The decree allows the movement for work and the transportation of raw materials and products.

"This crisis will certainly cause a slowdown. However it will be due to a contingent situation, the fundamentals are still there," says Carlo Valerio, president of the Padua section of the Confederation of Italian Small and Medium Industry. "If we manage to find the funds to overcome the contingent difficulties all together, also at the EU level, we will be able to resume as soon as it will be possible".

"We're still receiving orders and we're still working. Our problem right now is that some customers are delaying the delivery of finished machines because they don't want us there for the installation," says Davide Ceccarelli, the chief executive of Technowrapp, a company that manufactures automatic pallet wrapping machines, based in Belluno, in the north of Veneto region.

"And until the machines are delivered they are not paid for. Everything will be fine after this crisis for manufacturing companies; our concern is to keep the company's liquidity steady. Because the expenses remain."

According to Angelo Guerini, president of the Milan-based publishing house Guerini and Associates, the economic measures put in place by the government up to now are inadequate.

"Although economic measures may have less immediate impact than health measures, inadequate economic policies risk causing enormous social suffering" he says.

While manufacturing companies are holding up for the moment, the situation could change if the coronavirus emergency continues.

"It all depends on how long this emergency will last," says Giorgio Barba Navaretti, an influential economist and a professor at the University of Milan.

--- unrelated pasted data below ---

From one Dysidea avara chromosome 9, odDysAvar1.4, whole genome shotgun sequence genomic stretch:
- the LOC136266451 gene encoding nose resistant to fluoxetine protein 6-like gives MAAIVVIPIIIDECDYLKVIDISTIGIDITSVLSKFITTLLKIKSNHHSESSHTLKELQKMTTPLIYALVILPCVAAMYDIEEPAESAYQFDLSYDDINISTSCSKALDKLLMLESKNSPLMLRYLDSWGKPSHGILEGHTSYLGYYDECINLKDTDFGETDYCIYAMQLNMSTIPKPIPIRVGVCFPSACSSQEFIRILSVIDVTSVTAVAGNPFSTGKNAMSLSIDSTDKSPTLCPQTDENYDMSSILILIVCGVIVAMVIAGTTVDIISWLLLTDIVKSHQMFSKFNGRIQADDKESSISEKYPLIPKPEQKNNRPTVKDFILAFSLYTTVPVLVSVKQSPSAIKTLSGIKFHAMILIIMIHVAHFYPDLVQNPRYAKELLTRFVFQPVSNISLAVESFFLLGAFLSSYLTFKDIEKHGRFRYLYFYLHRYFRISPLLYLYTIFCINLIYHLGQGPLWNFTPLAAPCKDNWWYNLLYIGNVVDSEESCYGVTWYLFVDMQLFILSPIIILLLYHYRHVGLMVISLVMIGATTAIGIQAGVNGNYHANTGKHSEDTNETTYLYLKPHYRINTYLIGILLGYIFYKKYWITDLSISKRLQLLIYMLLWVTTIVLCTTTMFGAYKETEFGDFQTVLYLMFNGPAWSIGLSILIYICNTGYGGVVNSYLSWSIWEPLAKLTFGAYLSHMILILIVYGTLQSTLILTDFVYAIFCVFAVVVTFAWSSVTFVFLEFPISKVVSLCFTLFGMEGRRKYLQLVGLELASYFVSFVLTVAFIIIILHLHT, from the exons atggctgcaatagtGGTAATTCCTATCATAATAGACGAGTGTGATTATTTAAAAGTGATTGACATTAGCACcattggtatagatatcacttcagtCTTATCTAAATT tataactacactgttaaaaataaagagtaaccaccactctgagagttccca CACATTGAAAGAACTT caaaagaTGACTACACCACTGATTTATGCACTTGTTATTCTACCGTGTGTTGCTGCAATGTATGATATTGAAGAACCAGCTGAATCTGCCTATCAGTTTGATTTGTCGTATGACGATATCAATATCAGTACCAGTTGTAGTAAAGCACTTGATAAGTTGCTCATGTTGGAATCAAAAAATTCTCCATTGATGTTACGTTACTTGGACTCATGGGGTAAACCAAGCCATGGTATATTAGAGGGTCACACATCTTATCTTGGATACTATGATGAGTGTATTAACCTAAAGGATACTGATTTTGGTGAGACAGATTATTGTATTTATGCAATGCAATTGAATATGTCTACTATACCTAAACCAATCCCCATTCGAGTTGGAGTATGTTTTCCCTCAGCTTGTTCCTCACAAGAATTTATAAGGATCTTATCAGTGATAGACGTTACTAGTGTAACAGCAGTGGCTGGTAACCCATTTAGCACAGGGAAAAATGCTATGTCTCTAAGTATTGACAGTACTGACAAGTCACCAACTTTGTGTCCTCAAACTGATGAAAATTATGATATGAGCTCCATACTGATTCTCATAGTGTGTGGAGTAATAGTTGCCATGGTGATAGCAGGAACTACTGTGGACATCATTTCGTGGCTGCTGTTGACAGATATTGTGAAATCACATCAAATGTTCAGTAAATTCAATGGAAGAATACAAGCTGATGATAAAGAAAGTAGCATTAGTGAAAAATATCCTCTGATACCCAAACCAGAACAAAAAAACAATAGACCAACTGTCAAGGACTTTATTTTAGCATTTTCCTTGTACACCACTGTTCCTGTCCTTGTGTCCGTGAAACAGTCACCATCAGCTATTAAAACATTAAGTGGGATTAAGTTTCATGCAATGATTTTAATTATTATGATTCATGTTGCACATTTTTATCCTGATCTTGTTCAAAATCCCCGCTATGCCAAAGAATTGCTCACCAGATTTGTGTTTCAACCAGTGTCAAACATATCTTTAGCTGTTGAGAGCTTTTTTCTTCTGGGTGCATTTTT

"If the spread of the virus slows down rapidly and we can return to a certain normality soon, economy may rebound. If we manage to guarantee liquidity for businesses and preserve employment, I believe that this will keep the productive system going".

According to Felice, "it is early to say what macroeconomic consequences this situation and the decree will have on Italian companies. It is necessary to see what will happen to the productive structures of manufacturing companies, that is if they recover or if they undergo a permanent stop. Tourism is flexible; after a collapse it will recover".

Smart working

There is no silver bullet for the Italian government.

However, there is a mantra: smart working.

Remote work should allow certain types of companies to keep working, but with employees staying at home. One example is Belka, a startup based in Trento, a university city in the Italian Alps famous for its high number of digital startups.

"It's a bit more complicated, but our business allows smart working" says Giulio Michelon, chief executive of Belka, a digital company that develops large-scale digital products for companies.

"A couple of years ago we had a project with Sweden and we never saw each other in person. As long as there is work, we are not stopping".

Michelon fears that his company will also suffer from the economic repercussions of the coronavirus emergency.

But he also thinks that this crisis will bring a change of mentality in a country "still reluctant to work remotely and organise through digital tools".

Both manufacturing and digital entrepreneurs agree on the vast consequences of this emergency.

"In my business I'm observing a standstill in editorial planning. It's hard to consider investments when faced with the uncertainty of developments," says Guerini. "I'm afraid that from the point of view of the economic impact and the transformation of the economic and social structure, comparing this situation to a war is not entirely excessive".

Ceccarelli calls for an orchestrated action from the European Union.

"Regrettably, there is no cohesion at the European level in dealing with the disease at the moment" he says. "I would like entrepreneurs from all over the EU to make an appeal to tackle together this emergency, which affects us all".

Author bio

Valentina Saini is a freelance journalist specialising in Italian social issues and politics, gender issues and the Middle East and North Africa region.